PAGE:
I was born in Boston in 1979, brought up in a multi-cultural background, drawing steadily since I can remember. After university, where I studied economics and urban planning, it was street art and the “public realm” of cities where I became a student. I moved to Barcelona and then Hong Kong to continue these studies and creative work at the intersection of urban design and community development. In 2008 I moved to New York, where an ex-boss suggested I be true to creative callings and visions - “if you have to go into the jungle and write books, do it.”

Following his advice I gifted myself “the year of the artist”, moving into a low rent industrial space, enrolling in the Art Students League and visiting the museums and libraries, taking out books to study throughout the nights. At 30 years old, I can remember my first attempts at painting. “Your drawings and photography are much better” said my teacher, Hugo Bastidias at the ASL. But eventually, I was able to squeak out a living from my artwork. First selling them on the streets in Union Square, and then slowly showing in exhibitions. Learning how to hustle.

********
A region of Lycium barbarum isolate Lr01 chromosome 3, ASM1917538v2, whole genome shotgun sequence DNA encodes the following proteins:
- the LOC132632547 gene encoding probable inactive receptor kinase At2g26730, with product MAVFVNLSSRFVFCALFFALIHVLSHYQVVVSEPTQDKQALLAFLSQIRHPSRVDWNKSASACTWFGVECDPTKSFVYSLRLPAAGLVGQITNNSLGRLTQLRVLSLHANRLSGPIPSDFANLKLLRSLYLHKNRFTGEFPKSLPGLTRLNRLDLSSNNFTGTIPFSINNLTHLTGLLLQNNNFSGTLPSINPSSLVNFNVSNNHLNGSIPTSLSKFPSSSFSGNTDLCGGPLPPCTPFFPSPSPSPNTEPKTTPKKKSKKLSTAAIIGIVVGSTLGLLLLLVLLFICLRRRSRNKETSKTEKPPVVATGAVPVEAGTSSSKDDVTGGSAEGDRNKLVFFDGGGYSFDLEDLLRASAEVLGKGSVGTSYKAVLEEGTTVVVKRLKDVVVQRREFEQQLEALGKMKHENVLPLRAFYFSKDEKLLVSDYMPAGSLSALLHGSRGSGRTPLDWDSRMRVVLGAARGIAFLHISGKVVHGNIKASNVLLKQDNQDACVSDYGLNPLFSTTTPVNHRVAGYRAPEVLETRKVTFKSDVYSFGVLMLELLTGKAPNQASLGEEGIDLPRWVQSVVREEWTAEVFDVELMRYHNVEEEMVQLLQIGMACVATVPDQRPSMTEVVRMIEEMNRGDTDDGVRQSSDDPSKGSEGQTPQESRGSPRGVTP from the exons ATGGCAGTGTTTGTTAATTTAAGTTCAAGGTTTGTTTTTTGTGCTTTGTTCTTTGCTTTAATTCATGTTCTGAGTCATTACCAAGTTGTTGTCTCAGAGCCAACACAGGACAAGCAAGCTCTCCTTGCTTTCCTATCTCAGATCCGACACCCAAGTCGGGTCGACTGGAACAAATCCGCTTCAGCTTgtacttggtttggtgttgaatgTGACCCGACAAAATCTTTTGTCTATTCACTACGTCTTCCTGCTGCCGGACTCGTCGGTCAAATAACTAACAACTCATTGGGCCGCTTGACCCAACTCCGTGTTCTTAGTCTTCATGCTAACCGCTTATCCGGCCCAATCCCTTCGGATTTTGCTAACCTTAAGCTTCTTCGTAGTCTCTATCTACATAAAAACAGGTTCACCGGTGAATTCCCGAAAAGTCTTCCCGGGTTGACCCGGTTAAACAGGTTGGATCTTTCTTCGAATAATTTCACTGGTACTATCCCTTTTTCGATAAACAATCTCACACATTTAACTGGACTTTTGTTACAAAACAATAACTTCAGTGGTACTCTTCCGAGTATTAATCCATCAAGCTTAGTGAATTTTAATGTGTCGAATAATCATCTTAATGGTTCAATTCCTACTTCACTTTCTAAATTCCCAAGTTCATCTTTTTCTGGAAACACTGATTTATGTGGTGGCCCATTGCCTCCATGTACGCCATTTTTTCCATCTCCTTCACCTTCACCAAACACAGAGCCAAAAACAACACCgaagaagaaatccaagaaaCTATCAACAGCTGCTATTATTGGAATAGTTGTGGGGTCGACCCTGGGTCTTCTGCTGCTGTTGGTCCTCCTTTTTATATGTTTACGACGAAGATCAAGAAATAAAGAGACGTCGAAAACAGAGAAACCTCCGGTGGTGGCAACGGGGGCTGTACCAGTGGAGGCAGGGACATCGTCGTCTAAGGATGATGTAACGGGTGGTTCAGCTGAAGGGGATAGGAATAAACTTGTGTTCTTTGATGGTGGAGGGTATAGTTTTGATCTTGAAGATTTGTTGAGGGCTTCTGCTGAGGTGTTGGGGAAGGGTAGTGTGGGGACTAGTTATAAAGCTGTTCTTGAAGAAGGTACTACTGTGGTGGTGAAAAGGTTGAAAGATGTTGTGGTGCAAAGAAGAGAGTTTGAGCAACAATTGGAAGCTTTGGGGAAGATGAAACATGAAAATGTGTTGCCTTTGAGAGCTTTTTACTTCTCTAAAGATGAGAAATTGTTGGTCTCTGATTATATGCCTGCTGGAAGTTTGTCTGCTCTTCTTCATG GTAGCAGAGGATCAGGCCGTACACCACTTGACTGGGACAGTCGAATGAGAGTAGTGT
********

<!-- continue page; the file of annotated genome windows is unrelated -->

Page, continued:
After have somewhat of a grasp on the creative process and visual storytelling, I began Artefacting as an idea of applying a creative practice intentionally to a social challenge and urban situation - first conceptualized as a project aiming at telling the story of a dynamic informal recycling “slum” in Bombay at risk of expropriation by contemporary urbanization. It turned into a practice that would give light to another 20 more projects before culminating and terminating with Nueva Patria/Lugar Comun in Oaxaca Mexico in 2017.

And in 2017 I began another creative practice applied through a market-based fair-trade project called Rezpiral, working with autonomous campesino mezcaleros of Oaxaca, and their mezcales, designing presenting, and commercializing artisanal products for sale through major us markets with commercial distributors.

Now in 2023 comes another art practice.